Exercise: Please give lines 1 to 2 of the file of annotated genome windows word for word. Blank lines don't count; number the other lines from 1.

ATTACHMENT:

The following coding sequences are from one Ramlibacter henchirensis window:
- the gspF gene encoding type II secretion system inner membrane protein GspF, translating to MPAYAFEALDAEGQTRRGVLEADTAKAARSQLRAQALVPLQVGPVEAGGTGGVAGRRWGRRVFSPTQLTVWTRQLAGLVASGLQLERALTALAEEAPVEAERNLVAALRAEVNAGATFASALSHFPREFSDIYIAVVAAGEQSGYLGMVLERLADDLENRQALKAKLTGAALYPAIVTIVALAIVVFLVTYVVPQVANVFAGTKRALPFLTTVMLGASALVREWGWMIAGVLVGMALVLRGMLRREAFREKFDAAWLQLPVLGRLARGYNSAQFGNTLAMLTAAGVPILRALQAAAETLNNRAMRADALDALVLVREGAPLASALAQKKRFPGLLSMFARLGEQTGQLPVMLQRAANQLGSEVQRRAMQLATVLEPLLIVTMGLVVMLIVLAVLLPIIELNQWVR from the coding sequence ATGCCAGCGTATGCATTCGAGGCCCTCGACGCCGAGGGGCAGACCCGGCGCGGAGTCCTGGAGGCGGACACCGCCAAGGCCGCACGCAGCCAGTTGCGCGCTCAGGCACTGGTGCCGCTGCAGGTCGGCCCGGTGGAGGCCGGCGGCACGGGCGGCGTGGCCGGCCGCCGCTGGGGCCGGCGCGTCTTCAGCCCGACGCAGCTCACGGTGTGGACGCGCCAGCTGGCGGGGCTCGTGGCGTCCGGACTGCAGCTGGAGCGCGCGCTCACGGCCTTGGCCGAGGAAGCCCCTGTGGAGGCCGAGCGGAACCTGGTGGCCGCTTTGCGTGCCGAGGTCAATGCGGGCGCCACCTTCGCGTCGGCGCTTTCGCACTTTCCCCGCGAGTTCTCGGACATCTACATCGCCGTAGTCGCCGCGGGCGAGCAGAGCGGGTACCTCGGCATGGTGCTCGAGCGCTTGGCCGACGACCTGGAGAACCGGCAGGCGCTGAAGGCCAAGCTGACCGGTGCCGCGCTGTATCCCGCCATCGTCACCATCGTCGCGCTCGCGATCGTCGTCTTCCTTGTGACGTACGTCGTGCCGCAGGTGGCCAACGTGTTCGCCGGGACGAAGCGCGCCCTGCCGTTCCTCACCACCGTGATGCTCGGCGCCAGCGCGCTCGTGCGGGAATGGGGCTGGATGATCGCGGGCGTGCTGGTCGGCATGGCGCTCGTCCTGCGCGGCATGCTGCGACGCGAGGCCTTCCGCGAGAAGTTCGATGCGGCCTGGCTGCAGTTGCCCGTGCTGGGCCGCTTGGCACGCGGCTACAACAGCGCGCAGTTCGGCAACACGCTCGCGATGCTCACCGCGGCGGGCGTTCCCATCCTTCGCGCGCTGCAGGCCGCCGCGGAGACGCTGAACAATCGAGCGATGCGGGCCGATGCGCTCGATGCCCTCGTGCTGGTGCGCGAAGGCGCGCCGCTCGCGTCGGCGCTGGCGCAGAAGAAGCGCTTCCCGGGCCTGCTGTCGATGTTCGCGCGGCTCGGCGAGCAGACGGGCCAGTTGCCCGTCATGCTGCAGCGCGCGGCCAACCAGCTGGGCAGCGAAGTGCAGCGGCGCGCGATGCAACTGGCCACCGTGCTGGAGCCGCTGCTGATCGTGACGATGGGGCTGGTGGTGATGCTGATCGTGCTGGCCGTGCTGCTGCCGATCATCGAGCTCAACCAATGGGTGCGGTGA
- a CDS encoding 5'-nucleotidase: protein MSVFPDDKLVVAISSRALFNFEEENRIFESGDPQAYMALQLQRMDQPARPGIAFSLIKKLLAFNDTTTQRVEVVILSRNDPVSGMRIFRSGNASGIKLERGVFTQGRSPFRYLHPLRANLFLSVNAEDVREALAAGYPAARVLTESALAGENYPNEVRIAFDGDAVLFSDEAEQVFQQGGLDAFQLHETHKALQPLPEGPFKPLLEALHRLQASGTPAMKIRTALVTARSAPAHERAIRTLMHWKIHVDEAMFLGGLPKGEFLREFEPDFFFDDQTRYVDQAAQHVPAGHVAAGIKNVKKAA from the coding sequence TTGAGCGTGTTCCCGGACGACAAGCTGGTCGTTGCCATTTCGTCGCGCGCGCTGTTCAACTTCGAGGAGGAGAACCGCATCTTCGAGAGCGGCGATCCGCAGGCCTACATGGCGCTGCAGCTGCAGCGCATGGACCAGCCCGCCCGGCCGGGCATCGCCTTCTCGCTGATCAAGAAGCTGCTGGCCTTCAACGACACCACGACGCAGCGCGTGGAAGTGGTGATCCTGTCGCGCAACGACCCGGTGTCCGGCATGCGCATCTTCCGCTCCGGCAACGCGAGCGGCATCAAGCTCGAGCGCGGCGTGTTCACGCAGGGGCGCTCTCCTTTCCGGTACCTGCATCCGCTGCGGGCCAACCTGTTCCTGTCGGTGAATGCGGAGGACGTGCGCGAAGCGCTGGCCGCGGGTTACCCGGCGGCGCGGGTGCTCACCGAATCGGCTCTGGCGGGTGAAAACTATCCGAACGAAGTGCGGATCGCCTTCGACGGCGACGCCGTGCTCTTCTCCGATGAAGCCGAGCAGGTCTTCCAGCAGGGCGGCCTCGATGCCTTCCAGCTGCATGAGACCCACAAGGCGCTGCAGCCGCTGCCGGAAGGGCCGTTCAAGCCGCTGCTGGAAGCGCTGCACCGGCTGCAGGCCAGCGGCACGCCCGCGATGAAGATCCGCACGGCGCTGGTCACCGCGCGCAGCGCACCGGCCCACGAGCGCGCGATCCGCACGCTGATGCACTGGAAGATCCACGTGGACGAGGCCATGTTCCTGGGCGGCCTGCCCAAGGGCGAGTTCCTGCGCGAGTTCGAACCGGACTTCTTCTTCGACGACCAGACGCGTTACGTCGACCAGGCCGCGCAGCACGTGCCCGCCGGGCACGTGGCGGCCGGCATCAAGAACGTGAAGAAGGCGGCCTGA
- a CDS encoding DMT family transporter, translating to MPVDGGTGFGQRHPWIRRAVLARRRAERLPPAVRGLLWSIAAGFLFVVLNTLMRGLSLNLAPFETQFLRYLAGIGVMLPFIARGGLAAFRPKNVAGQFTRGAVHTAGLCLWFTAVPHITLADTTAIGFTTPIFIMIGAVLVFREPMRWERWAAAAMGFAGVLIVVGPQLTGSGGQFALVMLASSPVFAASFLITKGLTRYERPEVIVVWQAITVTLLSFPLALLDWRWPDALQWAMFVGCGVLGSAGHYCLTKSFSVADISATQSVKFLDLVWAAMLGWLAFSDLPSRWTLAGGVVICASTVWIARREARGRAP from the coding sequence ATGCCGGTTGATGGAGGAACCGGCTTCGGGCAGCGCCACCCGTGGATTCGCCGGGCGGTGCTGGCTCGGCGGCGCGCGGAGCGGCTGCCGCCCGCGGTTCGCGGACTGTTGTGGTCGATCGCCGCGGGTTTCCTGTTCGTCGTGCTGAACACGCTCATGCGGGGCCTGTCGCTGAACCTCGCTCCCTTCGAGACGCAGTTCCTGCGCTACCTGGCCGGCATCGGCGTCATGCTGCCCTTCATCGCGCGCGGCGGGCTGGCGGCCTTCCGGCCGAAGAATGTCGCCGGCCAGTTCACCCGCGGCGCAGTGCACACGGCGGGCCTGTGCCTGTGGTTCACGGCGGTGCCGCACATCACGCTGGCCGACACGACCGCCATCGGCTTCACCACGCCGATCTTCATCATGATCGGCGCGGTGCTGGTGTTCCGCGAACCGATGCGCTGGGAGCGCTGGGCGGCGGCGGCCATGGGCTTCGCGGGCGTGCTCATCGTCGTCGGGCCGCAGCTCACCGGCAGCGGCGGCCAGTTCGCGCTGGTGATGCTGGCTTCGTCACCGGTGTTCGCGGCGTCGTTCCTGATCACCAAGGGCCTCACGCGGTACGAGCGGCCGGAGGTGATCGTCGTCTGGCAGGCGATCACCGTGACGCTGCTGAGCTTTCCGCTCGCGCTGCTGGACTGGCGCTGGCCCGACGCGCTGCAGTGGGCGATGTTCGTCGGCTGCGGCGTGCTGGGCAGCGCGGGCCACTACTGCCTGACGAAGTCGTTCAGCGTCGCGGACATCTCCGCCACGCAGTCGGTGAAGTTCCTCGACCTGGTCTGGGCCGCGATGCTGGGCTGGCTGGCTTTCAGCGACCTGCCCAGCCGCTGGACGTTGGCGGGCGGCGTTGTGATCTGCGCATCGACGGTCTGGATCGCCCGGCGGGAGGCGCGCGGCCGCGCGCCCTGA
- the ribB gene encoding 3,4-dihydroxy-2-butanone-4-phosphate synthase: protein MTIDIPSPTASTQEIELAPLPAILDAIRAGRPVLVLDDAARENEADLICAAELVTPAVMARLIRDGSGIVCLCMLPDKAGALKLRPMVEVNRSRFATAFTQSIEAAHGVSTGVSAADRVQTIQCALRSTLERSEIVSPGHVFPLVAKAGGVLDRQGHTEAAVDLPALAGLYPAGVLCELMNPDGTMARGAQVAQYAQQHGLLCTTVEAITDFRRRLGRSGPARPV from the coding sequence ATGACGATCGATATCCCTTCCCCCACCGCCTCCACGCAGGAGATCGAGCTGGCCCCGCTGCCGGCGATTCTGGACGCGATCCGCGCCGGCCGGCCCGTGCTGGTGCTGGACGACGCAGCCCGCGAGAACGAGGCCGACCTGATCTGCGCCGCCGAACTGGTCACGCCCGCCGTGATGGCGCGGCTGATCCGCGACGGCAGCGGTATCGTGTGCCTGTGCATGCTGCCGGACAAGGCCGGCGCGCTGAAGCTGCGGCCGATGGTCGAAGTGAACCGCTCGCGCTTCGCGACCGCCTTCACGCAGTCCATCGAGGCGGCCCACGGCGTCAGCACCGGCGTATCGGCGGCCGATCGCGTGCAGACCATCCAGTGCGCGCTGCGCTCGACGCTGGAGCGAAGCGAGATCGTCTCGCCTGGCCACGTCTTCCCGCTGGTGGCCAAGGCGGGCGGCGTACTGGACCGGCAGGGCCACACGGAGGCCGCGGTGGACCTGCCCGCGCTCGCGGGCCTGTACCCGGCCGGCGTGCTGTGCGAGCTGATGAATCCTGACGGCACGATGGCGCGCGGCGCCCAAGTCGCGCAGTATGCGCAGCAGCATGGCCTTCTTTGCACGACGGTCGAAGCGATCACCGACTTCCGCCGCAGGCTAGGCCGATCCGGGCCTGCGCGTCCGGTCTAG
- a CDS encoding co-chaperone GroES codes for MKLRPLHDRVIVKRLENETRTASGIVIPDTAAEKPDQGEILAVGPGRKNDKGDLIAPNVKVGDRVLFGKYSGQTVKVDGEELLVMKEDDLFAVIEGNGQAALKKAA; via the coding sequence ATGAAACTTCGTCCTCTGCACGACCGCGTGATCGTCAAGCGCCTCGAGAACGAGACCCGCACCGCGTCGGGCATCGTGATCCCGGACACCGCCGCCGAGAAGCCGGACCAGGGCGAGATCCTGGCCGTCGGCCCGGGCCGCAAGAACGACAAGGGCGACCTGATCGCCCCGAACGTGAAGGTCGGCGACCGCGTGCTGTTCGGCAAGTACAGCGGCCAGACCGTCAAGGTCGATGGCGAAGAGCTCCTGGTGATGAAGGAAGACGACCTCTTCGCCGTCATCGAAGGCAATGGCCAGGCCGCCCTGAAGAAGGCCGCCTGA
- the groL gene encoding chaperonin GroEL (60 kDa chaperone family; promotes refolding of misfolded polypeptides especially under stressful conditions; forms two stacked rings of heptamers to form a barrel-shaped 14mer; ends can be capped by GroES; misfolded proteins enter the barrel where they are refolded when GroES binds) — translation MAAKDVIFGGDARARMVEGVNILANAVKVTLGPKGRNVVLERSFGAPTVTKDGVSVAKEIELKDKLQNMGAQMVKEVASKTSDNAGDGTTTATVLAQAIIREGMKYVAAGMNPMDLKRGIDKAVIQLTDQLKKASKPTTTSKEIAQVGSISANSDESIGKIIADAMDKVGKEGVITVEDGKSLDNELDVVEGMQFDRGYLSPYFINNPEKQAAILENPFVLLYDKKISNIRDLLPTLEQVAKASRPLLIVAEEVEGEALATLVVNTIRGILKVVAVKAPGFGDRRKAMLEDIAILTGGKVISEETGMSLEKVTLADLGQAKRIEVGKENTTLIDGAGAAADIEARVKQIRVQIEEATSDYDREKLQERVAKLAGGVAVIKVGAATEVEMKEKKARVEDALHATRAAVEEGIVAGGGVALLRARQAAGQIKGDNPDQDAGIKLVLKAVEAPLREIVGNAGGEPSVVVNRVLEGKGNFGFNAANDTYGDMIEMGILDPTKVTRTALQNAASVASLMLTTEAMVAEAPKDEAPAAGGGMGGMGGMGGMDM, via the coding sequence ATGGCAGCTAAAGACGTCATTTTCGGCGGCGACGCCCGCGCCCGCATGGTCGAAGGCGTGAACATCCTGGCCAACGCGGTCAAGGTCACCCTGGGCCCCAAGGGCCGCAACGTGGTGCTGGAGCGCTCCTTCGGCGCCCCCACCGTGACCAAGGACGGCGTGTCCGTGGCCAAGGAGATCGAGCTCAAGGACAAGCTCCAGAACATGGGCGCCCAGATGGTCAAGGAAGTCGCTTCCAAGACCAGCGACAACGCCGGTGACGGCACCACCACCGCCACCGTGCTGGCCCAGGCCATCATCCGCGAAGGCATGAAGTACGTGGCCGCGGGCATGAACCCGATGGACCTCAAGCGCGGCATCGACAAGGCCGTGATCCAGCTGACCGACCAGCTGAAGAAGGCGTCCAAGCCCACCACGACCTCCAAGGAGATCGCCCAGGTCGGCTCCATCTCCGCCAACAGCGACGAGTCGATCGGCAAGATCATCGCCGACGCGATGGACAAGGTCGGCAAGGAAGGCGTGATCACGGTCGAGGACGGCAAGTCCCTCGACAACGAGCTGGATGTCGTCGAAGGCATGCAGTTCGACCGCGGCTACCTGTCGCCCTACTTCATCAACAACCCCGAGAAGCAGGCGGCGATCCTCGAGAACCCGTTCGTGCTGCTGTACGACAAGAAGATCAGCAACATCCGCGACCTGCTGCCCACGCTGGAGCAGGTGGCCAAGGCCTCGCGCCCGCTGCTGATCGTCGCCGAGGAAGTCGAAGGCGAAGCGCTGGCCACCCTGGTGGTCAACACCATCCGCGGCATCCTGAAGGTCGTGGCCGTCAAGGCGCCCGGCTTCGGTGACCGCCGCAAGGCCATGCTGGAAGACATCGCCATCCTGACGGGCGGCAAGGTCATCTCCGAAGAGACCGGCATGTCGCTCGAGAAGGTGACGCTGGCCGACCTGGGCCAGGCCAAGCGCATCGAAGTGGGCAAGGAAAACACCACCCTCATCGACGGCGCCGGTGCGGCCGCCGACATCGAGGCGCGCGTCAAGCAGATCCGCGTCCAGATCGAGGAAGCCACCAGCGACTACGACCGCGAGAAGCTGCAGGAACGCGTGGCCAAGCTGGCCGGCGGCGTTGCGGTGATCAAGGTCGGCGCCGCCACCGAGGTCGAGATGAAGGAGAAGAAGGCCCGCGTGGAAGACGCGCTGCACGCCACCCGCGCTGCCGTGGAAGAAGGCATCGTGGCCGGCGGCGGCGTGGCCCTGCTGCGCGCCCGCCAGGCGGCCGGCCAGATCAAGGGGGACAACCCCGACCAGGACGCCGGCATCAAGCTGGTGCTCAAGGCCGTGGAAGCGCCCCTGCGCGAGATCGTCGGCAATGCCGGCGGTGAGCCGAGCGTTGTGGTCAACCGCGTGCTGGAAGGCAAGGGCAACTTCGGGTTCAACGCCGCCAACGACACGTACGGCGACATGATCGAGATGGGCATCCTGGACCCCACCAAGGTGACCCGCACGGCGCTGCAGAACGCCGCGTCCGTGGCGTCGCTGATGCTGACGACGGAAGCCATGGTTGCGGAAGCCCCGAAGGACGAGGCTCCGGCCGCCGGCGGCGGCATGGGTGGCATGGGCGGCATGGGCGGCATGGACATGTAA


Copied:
The following coding sequences are from one Ramlibacter henchirensis window:
- the gspF gene encoding type II secretion system inner membrane protein GspF, translating to MPAYAFEALDAEGQTRRGVLEADTAKAARSQLRAQALVPLQVGPVEAGGTGGVAGRRWGRRVFSPTQLTVWTRQLAGLVASGLQLERALTALAEEAPVEAERNLVAALRAEVNAGATFASALSHFPREFSDIYIAVVAAGEQSGYLGMVLERLADDLENRQALKAKLTGAALYPAIVTIVALAIVVFLVTYVVPQVANVFAGTKRALPFLTTVMLGASALVREWGWMIAGVLVGMALVLRGMLRREAFREKFDAAWLQLPVLGRLARGYNSAQFGNTLAMLTAAGVPILRALQAAAETLNNRAMRADALDALVLVREGAPLASALAQKKRFPGLLSMFARLGEQTGQLPVMLQRAANQLGSEVQRRAMQLATVLEPLLIVTMGLVVMLIVLAVLLPIIELNQWVR from the coding sequence ATGCCAGCGTATGCATTCGAGGCCCTCGACGCCGAGGGGCAGACCCGGCGCGGAGTCCTGGAGGCGGACACCGCCAAGGCCGCACGCAGCCAGTTGCGCGCTCAGGCACTGGTGCCGCTGCAGGTCGGCCCGGTGGAGGCCGGCGGCACGGGCGGCGTGGCCGGCCGCCGCTGGGGCCGGCGCGTCTTCAGCCCGACGCAGCTCACGGTGTGGACGCGCCAGCTGGCGGGGCTCGTGGCGTCCGGACTGCAGCTGGAGCGCGCGCTCACGGCCTTGGCCGAGGAAGCCCCTGTGGAGGCCGAGCGGAACCTGGTGGCCGCTTTGCGTGCCGAGGTCAATGCGGGCGCCACCTTCGCGTCGGCGCTTTCGCACTTTCCCCGCGAGTTCTCGGACATCTACATCGCCGTAGTCGCCGCGGGCGAGCAGAGCGGGTACCTCGGCATGGTGCTCGAGCGCTTGGCCGACGACCTGGAGAACCGGCAGGCGCTGAAGGCCAAGCTGACCGGTGCCGCGCTGTATCCCGCCATCGTCACCATCGTCGCGCTCGCGATCGTCGTCTTCCTTGTGACGTACGTCGTGCCGCAGGTGGCCAACGTGTTCGCCGGGACGAAGCGCGCCCTGCCGTTCCTCACCACCGTGATGCTCGGCGCCAGCGCGCTCGTGCGGGAATGGGGCTGGATGATCGCGGGCGTGCTGGTCGGCATGGCGCTCGTCCTGCGCGGCATGCTGCGACGCGAGGCCTTCCGCGAGAAGTTCGATGCGGCCTGGCTGCAGTTGCCCGTGCTGGGCCGCTTGGCACGCGGCTACAACAGCGCGCAGTTCGGCAACACGCTCGCGATGCTCACCGCGGCGGGCGTTCCCATCCTTCGCGCGCTGCAGGCCGCCGCGGAGACGCTGAACAATCGAGCGATGCGGGCCGATGCGCTCGATGCCCTCGTGCTGGTGCGCGAAGGCGCGCCGCTCGCGTCGGCGCTGGCGCAGAAGAAGCGCTTCCCGGGCCTGCTGTCGATGTTCGCGCGGCTCGGCGAGCAGACGGGCCAGTTGCCCGTCATGCTGCAGCGCGCGGCCAACCAGCTGGGCAGCGAAGTGCAGCGGCGCGCGATGCAACTGGCCACCGTGCTGGAGCCGCTGCTGATCGTGACGATGGGGCTGGTGGTGATGCTGATCGTGCTGGCCGTGCTGCTGCCGATCATCGAGCTCAACCAATGGGTGCGGTGA